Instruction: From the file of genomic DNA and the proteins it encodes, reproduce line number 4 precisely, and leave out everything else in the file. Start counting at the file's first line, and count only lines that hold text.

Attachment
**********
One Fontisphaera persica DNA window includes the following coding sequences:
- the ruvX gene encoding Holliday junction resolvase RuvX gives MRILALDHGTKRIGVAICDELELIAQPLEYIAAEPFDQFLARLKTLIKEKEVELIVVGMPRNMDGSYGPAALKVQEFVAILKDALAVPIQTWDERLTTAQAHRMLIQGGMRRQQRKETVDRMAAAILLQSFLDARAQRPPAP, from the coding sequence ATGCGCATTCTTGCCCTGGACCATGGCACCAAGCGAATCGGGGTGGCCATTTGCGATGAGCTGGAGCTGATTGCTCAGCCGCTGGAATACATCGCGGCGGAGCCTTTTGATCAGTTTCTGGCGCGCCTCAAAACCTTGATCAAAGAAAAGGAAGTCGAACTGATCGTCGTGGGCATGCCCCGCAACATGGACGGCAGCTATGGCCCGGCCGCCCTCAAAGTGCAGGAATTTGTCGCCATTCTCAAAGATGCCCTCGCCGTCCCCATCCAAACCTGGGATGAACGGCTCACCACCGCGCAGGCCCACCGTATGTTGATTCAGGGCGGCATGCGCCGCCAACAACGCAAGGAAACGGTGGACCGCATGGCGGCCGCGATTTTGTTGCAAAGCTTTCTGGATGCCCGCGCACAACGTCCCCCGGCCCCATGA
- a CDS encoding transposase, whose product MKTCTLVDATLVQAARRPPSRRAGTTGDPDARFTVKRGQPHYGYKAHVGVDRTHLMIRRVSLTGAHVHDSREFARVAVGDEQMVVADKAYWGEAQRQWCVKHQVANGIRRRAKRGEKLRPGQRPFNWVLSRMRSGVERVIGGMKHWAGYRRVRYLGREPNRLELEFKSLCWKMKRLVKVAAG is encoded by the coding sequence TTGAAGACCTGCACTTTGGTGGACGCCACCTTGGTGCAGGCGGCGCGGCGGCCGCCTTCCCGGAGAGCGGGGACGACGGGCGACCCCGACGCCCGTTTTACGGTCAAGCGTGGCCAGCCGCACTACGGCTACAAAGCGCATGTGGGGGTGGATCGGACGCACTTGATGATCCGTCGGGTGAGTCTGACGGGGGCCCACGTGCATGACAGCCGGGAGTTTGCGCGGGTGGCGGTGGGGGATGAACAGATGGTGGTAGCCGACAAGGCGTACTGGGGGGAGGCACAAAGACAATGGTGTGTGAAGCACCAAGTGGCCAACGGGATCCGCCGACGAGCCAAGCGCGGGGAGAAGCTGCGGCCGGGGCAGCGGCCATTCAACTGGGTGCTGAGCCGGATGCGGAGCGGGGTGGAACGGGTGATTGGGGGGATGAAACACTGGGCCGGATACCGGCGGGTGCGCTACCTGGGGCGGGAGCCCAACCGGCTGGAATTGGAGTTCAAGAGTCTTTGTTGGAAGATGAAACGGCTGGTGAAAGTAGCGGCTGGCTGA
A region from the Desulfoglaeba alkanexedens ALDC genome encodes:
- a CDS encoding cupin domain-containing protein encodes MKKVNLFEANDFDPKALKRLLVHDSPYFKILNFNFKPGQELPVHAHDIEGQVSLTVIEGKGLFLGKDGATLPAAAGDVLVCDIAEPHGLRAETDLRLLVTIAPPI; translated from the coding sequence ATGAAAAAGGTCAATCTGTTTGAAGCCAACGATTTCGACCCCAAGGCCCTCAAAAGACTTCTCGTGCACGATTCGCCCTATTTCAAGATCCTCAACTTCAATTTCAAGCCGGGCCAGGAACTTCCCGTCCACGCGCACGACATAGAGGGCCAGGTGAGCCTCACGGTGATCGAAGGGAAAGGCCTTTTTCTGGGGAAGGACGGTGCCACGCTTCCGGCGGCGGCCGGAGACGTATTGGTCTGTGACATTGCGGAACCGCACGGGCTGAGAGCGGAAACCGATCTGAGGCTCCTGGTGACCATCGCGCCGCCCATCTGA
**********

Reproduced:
A region from the Desulfoglaeba alkanexedens ALDC genome encodes: